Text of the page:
When it comes down to it, the key is to embrace your sensitivity rather than work against it. Sensitive people make incredible leaders, partners, and friends. We have high levels of empathy and we tend to be creative and perceptive. Maybe the world could use a little more of what we have.


original article:

Carrot & Apple Breakfast Porridge

The spring here in the Netherlands just does not want to show itsself yet….so on this cloudy cold ‘spring’ day, I felt like a warm, soothing but light breakfast.
Inspired by a recipe I learned from my Ayurveda teacher, I would like to share this one with you. Try it and let me know what you think.


Ingredients (per person):
3 carrots, grated
1 apple, grated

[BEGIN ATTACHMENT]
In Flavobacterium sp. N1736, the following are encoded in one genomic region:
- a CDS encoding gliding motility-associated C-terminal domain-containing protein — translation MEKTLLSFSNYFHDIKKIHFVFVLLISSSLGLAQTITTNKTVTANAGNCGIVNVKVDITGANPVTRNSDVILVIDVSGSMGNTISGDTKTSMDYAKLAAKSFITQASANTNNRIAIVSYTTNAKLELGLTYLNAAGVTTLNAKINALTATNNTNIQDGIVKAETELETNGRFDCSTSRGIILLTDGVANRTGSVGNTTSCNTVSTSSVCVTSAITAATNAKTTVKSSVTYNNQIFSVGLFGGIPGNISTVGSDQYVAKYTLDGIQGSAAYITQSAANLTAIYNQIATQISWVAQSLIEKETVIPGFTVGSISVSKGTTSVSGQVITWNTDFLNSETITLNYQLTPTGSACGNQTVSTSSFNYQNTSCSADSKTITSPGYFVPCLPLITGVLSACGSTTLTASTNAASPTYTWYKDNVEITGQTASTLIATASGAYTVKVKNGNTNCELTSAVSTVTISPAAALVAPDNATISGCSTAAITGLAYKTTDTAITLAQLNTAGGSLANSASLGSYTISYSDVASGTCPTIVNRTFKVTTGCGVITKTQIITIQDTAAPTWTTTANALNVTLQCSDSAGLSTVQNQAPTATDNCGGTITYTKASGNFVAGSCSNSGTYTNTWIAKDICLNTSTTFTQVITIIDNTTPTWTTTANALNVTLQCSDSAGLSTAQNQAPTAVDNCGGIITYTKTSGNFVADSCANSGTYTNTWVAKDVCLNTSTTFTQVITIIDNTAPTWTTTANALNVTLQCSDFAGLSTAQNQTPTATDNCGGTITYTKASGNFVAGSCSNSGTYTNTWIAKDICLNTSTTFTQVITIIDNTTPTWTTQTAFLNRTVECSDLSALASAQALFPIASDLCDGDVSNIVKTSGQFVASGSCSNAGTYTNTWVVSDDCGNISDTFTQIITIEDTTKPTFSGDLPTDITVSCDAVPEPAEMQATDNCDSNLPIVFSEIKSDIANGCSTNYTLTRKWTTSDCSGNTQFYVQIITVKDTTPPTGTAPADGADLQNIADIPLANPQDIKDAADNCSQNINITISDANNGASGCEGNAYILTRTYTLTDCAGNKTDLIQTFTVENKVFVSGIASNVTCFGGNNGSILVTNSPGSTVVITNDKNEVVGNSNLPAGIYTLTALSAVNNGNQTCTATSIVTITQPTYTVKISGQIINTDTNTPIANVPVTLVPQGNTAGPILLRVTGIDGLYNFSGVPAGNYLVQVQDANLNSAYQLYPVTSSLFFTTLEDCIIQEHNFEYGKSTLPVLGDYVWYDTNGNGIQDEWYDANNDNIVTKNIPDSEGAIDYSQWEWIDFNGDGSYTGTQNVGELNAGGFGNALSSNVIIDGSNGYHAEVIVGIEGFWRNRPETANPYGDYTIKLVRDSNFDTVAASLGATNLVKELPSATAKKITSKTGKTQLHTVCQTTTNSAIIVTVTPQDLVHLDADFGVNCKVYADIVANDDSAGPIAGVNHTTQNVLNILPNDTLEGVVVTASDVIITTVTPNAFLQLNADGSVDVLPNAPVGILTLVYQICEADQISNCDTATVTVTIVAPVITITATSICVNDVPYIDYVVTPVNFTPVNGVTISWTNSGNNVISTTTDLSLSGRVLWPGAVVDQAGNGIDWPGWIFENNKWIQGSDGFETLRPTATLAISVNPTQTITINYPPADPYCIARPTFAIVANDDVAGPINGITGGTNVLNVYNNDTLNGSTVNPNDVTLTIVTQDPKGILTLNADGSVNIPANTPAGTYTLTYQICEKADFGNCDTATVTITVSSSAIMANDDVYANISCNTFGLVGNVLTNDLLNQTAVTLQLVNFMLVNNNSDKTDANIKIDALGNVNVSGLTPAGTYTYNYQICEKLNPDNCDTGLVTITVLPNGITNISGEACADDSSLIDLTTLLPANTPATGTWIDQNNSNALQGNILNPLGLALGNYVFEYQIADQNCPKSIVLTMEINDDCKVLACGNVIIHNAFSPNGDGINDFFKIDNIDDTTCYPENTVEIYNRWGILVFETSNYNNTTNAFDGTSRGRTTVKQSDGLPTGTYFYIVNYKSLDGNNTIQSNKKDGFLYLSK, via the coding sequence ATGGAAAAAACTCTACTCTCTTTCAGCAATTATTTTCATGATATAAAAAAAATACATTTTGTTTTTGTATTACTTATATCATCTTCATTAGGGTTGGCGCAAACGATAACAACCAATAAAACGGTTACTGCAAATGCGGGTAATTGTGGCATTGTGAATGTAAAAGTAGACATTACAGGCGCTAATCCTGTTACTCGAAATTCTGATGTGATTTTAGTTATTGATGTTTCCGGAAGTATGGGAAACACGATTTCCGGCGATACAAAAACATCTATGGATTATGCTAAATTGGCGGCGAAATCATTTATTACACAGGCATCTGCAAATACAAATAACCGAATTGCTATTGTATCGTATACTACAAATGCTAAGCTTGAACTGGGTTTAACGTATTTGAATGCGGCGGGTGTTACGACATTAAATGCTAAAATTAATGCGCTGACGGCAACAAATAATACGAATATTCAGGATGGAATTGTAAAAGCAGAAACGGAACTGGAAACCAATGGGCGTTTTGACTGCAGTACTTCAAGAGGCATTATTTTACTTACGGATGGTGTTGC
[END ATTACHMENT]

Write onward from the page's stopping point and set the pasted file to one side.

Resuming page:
1tsp turmeric
1tsp ghee
2 tbsp oats
5 dates
3 cardamom pods, peeled & grinded
handfull of raisins
some hemp & chia seeds for decoration.

Put the ghee and turmeric in a pot and after a few seconds add the carrot & apple.
In the mean time, blend the oats and dates in 2/3 cup of warm water. It should have a smoothie/milky consistancy.
Add this to the apple/carrots and add the cardamom and a pinch of salt.
You can throw in the raisins, or add them at the end as decoration on top. They will be more juicy if you add them in before.

Serve warm and decorate with some seeds.

Enjoy your soothing, light, nutritious meal made with love and good intentions (and organic ingredients 😉 


Wise words from María Quiñelén

I found these words on the internet, said by a well known Mapuche Medicine Woman. I think it is beautiful and would like to translate it to English.